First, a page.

From the Editor’s Keyboard

Salone: One of the Most Beautiful Places on Earth

19 November 2009 at 22:38 | 350 views

By Oswald Hanciles, Guest Writer, Freetown, Sierra Leone.

The Government of Sierra Leone, along with partners from around the world, started holding a Trade and Investment Forum in Westminster, London, at the Queen Elizabeth II Conference Centre, on the 18th November 2009. Apparently, everybody who is anybody in Sierra Leone has gone for this conference (Psss!!: Does it mean that those of us who are still in Sierra Leone, even the perceived high and mighty in the public and private sector, have now been exposed as really nobodies pretending to be ‘somebodies’?. What about the biggest indigenous entrepreneur in recent times in Sierra Leone, Wilfred Sam-King?). Sierra Leone has been getting good PR from highly credible sources for this Conference. .

Shortly before the meeting, U.S. billionaire, and world-famous philanthropist, George Soros said this of our Motherland: "After meeting President Ernest Koroma and other members of the government during my first visit to Freetown in 2007, I came away convinced that Sierra Leone’s new government was serious about moving the country forward……”
According to Awoko newspaper last week, European Union Head of Delegation in Sierra Leone, Hans Allden, told journalists that ….in spite of the fact that the Leone is depreciating, people should not panic, because the financial institutions of the government and international financial institutions will stabilize the situation in the country.
The EU boss said the climate is good and encouraging for the consultative group meeting in November…..2009.

Sierra Leone has unique ‘commodities’ to market to the world. One of them is its idyllic white, clean sandy beaches which stretches over 360 kilometres, starting from the peninsular in Freetown along the Atlantic Ocean to the Lungi beaches along the Bullom peninsular, very close to the Lungi International Airport. There are sparklingly white beaches also in the Sulima area in the Southern Province. Turner’s peninsular also hosts virgin beaches that are over 100 kilometres. There is also Shenge Beach; and another 8km long beach in the sea-ward area of Bonthe Island – where tourists would swim and luxuriate in complete solitude, same way Eve did before Satan opened her eyes with an apple. These beaches are being bathed by warm water shark-free oceans, which are ideal for swimmers. The Freetown peninsular where presently most major tourism activities and facilities are based is a very beautiful 40km long coastline from Aberdeen to Kent. The densest concentration of the tourism facilities is in the Aberdeen-Lumley beach area. In post-conflict Sierra Leone, the most poignant, and the greatest investment in the tourist industry, and greatest show of confidence in our state, has come from Wilfred Sam-King, an indigenous entrepreneur.

In 2002, Sam-King built the Kimbima Hotel. It is a beautiful five-story, $5million worth hotel that perches right on the rocks, with the ocean thundering below. On its tiered terraces, as one parties in the never-ceasing weddings and birthdays during the warm dry season months, one gets the impression that one were on an ocean liner at sea, except when one looks sideways, and goggles at the tantalizing Lumley beach, with dozens of locals frolicking hedonistically. This year, Sam-King built and opened another five star hotel, Taia, on the Lumley Beach Road.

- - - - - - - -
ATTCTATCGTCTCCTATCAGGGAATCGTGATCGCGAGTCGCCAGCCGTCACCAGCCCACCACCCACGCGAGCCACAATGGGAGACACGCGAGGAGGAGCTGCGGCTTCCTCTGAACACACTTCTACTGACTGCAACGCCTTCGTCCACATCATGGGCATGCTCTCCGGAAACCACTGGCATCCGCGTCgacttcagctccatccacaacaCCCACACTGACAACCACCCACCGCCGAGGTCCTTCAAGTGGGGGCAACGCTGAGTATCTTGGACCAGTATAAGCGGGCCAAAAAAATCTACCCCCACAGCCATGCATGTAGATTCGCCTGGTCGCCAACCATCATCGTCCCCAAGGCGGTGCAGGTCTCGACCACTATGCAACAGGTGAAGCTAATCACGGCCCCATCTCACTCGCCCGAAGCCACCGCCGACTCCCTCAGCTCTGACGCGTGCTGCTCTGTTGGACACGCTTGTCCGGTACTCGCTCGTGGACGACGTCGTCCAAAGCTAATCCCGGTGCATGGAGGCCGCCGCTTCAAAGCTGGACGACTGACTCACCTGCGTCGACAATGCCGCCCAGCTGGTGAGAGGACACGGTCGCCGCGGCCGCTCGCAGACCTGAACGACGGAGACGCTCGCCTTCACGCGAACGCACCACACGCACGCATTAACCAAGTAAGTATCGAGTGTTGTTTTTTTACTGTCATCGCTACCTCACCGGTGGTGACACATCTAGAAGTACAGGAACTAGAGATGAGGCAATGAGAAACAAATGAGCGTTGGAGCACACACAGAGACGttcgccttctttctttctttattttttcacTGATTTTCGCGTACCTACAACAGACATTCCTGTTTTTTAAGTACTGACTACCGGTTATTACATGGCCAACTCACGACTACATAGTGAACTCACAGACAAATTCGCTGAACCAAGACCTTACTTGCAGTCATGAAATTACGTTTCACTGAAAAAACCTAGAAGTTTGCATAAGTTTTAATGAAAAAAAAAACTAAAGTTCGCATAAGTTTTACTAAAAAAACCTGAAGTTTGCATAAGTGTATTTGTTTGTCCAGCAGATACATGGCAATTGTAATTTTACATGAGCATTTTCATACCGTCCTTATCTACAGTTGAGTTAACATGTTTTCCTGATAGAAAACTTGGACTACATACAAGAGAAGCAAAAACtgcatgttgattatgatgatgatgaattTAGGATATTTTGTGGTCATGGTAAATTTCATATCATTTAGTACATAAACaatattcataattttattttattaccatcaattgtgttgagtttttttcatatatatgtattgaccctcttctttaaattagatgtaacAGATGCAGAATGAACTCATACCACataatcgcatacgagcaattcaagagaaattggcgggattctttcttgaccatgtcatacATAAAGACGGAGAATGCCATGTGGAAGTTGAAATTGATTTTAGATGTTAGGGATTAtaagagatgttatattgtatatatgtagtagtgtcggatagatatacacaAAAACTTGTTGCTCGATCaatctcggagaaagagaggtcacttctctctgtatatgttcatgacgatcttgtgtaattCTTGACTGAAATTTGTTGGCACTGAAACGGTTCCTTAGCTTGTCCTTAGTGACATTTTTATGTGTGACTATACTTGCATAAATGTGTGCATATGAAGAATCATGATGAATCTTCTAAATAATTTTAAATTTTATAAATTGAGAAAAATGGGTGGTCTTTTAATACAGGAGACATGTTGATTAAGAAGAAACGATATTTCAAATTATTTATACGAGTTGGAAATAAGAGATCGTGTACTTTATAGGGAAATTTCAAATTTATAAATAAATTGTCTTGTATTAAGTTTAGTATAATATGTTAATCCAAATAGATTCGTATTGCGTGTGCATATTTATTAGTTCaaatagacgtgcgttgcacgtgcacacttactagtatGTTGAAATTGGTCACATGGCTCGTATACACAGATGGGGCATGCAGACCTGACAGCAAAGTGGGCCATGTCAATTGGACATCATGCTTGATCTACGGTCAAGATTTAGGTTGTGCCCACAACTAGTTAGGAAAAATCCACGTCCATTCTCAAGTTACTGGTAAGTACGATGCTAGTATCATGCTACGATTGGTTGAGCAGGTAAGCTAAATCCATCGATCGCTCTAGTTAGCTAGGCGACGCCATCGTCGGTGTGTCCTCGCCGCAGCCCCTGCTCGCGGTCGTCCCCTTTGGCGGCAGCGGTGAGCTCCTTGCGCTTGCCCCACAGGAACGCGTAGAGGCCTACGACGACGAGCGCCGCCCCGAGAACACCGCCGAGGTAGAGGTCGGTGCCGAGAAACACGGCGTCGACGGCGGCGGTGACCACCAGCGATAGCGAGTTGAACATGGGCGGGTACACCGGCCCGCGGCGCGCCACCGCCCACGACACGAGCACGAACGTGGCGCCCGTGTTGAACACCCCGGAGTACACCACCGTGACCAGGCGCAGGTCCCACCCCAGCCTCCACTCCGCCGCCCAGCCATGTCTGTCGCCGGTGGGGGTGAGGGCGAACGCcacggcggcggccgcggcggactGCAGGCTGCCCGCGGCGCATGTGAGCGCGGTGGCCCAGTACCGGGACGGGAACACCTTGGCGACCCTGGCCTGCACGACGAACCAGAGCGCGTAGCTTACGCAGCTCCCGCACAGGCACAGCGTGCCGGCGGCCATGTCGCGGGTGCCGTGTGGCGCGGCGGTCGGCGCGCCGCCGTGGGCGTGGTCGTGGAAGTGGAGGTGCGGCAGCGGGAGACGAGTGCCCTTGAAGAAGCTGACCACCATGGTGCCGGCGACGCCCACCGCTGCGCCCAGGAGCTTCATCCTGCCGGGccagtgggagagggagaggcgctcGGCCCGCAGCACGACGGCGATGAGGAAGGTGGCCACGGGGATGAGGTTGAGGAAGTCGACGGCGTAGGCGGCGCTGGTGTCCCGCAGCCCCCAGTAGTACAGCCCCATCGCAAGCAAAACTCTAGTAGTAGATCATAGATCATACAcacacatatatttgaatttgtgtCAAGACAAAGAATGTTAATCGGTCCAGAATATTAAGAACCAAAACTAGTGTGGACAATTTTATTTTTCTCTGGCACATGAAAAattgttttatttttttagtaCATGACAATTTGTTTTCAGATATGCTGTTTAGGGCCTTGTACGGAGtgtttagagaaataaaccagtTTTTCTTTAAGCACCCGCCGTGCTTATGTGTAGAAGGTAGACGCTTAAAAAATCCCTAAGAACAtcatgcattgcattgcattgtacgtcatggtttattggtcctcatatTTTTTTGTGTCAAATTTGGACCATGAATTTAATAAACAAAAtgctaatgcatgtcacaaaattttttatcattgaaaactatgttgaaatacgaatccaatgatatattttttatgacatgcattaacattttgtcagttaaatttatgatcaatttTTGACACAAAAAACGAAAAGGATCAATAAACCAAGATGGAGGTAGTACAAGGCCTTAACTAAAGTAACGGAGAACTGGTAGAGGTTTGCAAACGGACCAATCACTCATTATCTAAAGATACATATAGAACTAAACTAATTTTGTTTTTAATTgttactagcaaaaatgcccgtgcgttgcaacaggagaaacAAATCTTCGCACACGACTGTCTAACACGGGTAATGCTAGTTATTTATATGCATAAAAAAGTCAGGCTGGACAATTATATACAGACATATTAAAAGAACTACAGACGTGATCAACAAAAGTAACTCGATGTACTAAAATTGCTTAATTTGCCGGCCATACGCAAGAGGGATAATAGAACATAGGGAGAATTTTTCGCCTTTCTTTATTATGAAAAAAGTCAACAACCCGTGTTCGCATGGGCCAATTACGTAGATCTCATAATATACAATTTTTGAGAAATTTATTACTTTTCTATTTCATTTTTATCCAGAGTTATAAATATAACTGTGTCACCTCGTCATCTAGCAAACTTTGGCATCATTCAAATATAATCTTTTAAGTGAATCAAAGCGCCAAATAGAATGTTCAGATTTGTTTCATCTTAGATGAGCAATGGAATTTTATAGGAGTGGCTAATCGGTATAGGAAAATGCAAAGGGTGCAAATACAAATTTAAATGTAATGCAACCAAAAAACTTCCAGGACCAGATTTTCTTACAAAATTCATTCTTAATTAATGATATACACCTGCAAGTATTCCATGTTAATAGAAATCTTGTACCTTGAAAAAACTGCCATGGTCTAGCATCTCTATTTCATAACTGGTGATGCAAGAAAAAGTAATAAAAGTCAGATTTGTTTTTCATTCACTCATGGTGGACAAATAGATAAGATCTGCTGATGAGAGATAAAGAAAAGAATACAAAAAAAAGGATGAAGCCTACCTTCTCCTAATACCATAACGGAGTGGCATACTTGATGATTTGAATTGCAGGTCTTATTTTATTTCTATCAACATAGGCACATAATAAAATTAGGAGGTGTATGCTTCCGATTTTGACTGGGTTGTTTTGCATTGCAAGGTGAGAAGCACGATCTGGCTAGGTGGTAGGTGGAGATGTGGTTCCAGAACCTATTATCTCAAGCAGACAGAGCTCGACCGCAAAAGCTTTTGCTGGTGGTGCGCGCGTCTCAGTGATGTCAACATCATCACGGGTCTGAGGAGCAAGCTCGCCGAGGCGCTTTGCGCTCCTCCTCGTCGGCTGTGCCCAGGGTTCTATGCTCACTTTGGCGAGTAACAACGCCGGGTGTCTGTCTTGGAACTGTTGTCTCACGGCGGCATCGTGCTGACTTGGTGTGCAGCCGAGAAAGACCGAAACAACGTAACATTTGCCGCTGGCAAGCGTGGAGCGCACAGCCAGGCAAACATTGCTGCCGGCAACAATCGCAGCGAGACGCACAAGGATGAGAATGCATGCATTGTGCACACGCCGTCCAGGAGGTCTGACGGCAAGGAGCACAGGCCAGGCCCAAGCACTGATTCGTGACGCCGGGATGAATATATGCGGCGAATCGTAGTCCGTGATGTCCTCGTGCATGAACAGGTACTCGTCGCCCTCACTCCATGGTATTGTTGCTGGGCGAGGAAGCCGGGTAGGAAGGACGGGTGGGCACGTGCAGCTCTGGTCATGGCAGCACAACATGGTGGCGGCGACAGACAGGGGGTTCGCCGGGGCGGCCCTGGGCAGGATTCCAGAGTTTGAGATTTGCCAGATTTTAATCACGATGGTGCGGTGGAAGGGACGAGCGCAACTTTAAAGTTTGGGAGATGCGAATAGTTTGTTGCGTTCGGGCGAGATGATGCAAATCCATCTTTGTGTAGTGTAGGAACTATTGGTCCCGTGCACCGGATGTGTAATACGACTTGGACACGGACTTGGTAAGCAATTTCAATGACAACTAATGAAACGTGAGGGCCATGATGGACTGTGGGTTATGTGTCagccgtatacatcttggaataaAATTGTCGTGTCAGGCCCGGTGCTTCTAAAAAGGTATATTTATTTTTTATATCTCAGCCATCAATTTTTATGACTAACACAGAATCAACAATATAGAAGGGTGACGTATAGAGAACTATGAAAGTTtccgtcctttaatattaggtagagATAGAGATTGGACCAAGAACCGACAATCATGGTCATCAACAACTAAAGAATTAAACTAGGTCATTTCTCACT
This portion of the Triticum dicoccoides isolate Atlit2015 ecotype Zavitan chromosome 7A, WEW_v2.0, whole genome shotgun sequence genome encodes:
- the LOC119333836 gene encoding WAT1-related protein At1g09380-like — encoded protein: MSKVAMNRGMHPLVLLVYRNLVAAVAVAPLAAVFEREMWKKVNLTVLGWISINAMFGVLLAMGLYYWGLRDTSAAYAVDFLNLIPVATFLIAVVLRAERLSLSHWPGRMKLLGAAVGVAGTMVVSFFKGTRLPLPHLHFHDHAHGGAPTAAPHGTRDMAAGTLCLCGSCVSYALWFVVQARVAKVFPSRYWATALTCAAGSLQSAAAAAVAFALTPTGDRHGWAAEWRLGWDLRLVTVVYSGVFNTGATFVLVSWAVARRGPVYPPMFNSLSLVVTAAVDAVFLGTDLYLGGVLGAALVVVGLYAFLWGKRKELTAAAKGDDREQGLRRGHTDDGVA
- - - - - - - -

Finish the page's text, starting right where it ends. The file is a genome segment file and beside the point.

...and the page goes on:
The glass façade of Taia Hotel, with dark brown stone walls, makes it at once awesomely towering and naturally blending into the yellow sand beach that fronts the hotel, separated only by a narrow two-lane road. The interior of Taia Hotel has the touch of an interior designer master. One enters the hotel by sliding glass doors after inhaling tropical flowers set amidst a small manicured lawn; and into a deliberately understated reception area opposite the hotel’s lift that can take one to the third floor. One can hardly miss the hand-woven and intricately designed circular animal leather rug almost casually thrown on the floor – as if one were in a Bel Air, California living room of a mega-rated film star with highly exclusive tastes. One cannot miss the dark brown two-seater sofa on velvet upholstery with its high back, and Roman-curved handles, a blend of the ancient and the modern. One cannot, of course, miss the light tropical wood reception desk, with traditional African scenarios etched into its centuries-old wood.

When one climbs a short flight of stairs into the second storey main hall, one gazes down from an iron banister stand into an impressively spacious lobby, but with about seven conversation booths with normal size living room furniture. Richly subdued brown leather sofas beckon. The Western chairs are juxtaposed with exquisitely designed raffia and cane African stools and benches. It would seem as if one were looking at several living rooms in a global competition for interior designers. The recessed lights in the wood-coloured ceiling could barely get you to clearly see the forms of people huddled in conversation, and the hubbub of voices are barely audible around the room; with about half-a-dozen flat bed TVs on walls tuned to satellite TV appearing almost like photographs on the wall, by their non-intrusiveness. If all this dainty décor does not entrap one, or the chilled drinks not lull one into a sense of a heavenly ambience, the seductive efficiency of the coffee-coloured waitresses would woo even a saint to want to try one of the rooms in Taia Hotel forever.